Reviewed by Poppy Johnson

At the onset of The Language of Trees, we meet Melanie Ellis, the oldest of three children, with siblings Maya and Luke. Her family has a dysfunctional past, and the first pages of the book disclose a forgotten tragic family secret that Melanie will harbor for the rest of her life.

Grant Shongo, the second main character, is recovering from a failed relationship, and returns to Canandaigua Lake to heal his emotional wounds. He interacts with Lion, who is married to Melanie and is desperate for news after the disappearance of his wife. Clarisse Mellon is Melanie’s neighbor, and recalls the tragedy of the lake from years ago. Clarisse is much like the other characters who also hear the voices of the spirits and understand the deep nature of Grant’s pain. She knows that Melanie would not have left her boyfriend Lion and infant without a good reason – she just can’t understand what has happened but continues to hope for the best.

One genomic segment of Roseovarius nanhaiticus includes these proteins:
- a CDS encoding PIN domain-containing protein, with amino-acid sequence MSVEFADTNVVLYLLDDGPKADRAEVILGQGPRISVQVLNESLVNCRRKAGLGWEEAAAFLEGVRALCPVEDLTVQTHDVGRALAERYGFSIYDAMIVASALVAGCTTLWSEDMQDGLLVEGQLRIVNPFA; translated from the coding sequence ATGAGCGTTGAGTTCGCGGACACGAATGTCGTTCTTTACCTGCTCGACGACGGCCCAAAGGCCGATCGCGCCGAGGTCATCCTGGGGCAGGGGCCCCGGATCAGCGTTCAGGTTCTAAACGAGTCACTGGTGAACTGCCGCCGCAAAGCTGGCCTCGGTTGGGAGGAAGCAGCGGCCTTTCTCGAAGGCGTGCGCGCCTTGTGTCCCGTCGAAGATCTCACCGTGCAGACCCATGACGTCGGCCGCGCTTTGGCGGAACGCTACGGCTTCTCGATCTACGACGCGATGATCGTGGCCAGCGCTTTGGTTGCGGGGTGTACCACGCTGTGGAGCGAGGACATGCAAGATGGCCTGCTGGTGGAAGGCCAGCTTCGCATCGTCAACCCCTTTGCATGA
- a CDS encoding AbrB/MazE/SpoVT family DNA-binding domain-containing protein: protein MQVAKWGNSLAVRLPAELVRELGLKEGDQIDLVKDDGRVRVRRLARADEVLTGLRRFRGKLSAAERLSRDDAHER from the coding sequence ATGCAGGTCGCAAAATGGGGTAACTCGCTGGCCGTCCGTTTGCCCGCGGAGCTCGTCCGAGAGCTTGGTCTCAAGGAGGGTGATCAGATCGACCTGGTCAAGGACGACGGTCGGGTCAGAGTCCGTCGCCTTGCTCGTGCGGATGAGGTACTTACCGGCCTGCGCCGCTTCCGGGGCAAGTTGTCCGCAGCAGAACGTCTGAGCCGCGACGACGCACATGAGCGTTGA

The story moves smoothly to Grant and Echo, as they explore their past relationship and what it will mean for their future. The reader will enjoy the haunting way that The Language of Trees brings in characters, analyzes the reactions of other characters, and spins the story off in interesting directions. Pieces of the puzzle slowly come together as we find out what is really happening with each major character.

Ilie Ruby writes skillfully about spirits, local legends, sacred places and ultimate healing – all of which can occur in both our physical world and inside of the hearts of people, who come to understand that it’s not too late to find an inner courage to survive.

Rating: 4.5/5

After a decade of working in several NYC law departments and teaching, Poppy decided she enjoyed writing full-time. She currently works as a freelance writing consultant, and lives with her husband and sons on the East Coast.

Review copy was provided free of any obligation by William Morrow Paperbacks. No monetary or any other form of compensation was received.